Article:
In the realm of cooling-off, the next level beyond swimming has to be waterslides. Kids and adults alike can enjoy the excitement of sliding down these watery tubes at high speeds. In the downtown area, Ontario Place is your best bet for waterslides, where you can find the "Soak City" waterpark.
Travelling out from the city, there are great waterslides at some of the area's larger amusement parks. Canada's Wonderland, located north of the city in Vaughan, has a sprawling waterpark in addition to their roller coasters, bumper cars and other rides.
It also features the largest outdoor wave pool in Canada. Wild Water Kingdom, located northwest of the city just off Highway 427, is another large waterpark that also features recreational activities like mini-golf and rock-climbing.
Only a quick ferry-ride from the downtown core, the Toronto Islands are one of the crown jewels of the Toronto park system. On muggy July day you can literally feel the temperature drop as you travel on the boat over the water of Toronto's harbour.
The islands are generally cooler because they don't retain heat the way the concrete and asphalt of the city does, and the breeze off Lake Ontario helps as well.
The ferry runs across to the islands every half-hour at peak times, with a return ticket costing $6.50 for adults, $4.00 for students and seniors, and $3.00 for children under 12. Once on the island, there are many activities including boat rentals, bike rentals, beaches, volleyball nets and even a disc-golf course (also known as Frisbee-golf, or "frolf").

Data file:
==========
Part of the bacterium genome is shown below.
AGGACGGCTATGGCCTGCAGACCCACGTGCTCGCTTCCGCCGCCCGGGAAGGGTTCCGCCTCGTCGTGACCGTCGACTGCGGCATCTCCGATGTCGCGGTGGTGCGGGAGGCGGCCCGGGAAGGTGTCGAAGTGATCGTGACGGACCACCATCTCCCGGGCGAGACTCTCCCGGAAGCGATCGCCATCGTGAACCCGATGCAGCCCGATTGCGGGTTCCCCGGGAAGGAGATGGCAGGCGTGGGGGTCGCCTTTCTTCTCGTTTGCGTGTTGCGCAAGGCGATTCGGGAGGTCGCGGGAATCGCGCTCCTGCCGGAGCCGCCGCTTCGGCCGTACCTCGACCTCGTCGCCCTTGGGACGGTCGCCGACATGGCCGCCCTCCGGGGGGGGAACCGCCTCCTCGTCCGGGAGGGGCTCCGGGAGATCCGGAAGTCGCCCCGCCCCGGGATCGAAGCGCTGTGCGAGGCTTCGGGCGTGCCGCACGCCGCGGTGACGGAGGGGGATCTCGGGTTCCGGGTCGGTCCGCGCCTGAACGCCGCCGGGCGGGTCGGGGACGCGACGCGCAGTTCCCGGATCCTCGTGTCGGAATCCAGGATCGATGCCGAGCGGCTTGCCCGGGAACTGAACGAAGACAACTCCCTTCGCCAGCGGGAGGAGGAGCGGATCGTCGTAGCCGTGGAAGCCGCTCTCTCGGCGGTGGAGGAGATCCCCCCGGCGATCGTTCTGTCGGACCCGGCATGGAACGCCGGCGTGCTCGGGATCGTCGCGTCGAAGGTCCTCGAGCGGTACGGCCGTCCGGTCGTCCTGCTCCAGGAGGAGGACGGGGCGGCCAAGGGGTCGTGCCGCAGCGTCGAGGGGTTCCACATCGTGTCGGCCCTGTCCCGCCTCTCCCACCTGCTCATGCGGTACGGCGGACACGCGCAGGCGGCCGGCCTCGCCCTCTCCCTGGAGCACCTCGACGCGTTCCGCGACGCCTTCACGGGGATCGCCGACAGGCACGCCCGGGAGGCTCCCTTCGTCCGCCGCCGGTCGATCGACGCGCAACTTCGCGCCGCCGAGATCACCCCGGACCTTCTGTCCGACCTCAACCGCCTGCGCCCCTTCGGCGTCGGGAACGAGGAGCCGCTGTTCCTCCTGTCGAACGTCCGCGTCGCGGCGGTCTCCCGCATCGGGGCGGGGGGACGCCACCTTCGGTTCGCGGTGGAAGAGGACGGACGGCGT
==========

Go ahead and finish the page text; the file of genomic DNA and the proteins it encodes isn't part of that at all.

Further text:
One of the best ways to check out the island's trails and boardwalks is by bike, which can be rented on site. The islands are packed with activities for all ages, including an outdoor maze, several great beaches, and an amusement park for the kids.
Go to the Movies
In the early 20th century, movie theatres were among the first places that air conditioning was installed. People would flock there on sweaty summer days to escape the heat, adding to the overall allure of the cinema.
However, just because these days more people have air conditioners doesn't mean it's not still a great place to beat the heat.
Being cultural and media hub for Canada, it should come as no surprise that Toronto has wide variety of movie theatres. There are numerous large cinexplexes scattered across the city, including Scotiabank Theatre Toronto on Richmond Street downtown, AMC Yonge Dundas 24, and Cineplex Odeon Queensway Cinemas.
For movies a little more outside the mainstream, there are spots like Bloor Cinema, the Toronto Underground Cinema, and even the Bell Lightbox Theatre on King Street.
Have a Drink
If all else fails, the best solution to an excess of summer's heat is a liberal dose of patio drinks. Toronto's patio culture is well-established in the warmer months, and there are dozens of fabulous spots to have an ice cold beverage.
Some of the most popular patios in the city include the Drake Sky Yard
on Queen West, Café Diplomatico
in Little Italy, and Allen's
on Danforth Avenue. But don't take our word for it; explore any neighbourhood
in the city and you're bound to find somewhere great to cool off.